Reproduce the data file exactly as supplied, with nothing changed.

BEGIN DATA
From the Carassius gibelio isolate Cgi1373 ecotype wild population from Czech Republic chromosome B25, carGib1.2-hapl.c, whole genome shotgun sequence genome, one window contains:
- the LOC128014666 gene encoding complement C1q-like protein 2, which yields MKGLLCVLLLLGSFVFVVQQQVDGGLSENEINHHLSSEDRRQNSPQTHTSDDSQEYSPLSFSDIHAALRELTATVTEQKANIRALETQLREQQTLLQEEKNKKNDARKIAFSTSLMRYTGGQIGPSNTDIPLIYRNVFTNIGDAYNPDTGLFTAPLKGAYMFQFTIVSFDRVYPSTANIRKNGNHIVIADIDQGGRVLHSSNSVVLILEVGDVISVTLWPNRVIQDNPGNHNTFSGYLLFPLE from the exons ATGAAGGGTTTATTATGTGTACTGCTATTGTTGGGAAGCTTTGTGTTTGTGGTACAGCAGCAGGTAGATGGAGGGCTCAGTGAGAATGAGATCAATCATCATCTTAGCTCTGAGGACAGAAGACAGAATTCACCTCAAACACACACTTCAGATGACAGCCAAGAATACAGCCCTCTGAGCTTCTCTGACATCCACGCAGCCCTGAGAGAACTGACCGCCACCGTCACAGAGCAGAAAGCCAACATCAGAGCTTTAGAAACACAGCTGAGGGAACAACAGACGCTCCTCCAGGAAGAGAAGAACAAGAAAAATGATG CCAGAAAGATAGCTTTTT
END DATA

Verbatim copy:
From the Carassius gibelio isolate Cgi1373 ecotype wild population from Czech Republic chromosome B25, carGib1.2-hapl.c, whole genome shotgun sequence genome, one window contains:
- the LOC128014666 gene encoding complement C1q-like protein 2, which yields MKGLLCVLLLLGSFVFVVQQQVDGGLSENEINHHLSSEDRRQNSPQTHTSDDSQEYSPLSFSDIHAALRELTATVTEQKANIRALETQLREQQTLLQEEKNKKNDARKIAFSTSLMRYTGGQIGPSNTDIPLIYRNVFTNIGDAYNPDTGLFTAPLKGAYMFQFTIVSFDRVYPSTANIRKNGNHIVIADIDQGGRVLHSSNSVVLILEVGDVISVTLWPNRVIQDNPGNHNTFSGYLLFPLE from the exons ATGAAGGGTTTATTATGTGTACTGCTATTGTTGGGAAGCTTTGTGTTTGTGGTACAGCAGCAGGTAGATGGAGGGCTCAGTGAGAATGAGATCAATCATCATCTTAGCTCTGAGGACAGAAGACAGAATTCACCTCAAACACACACTTCAGATGACAGCCAAGAATACAGCCCTCTGAGCTTCTCTGACATCCACGCAGCCCTGAGAGAACTGACCGCCACCGTCACAGAGCAGAAAGCCAACATCAGAGCTTTAGAAACACAGCTGAGGGAACAACAGACGCTCCTCCAGGAAGAGAAGAACAAGAAAAATGATG CCAGAAAGATAGCTTTTT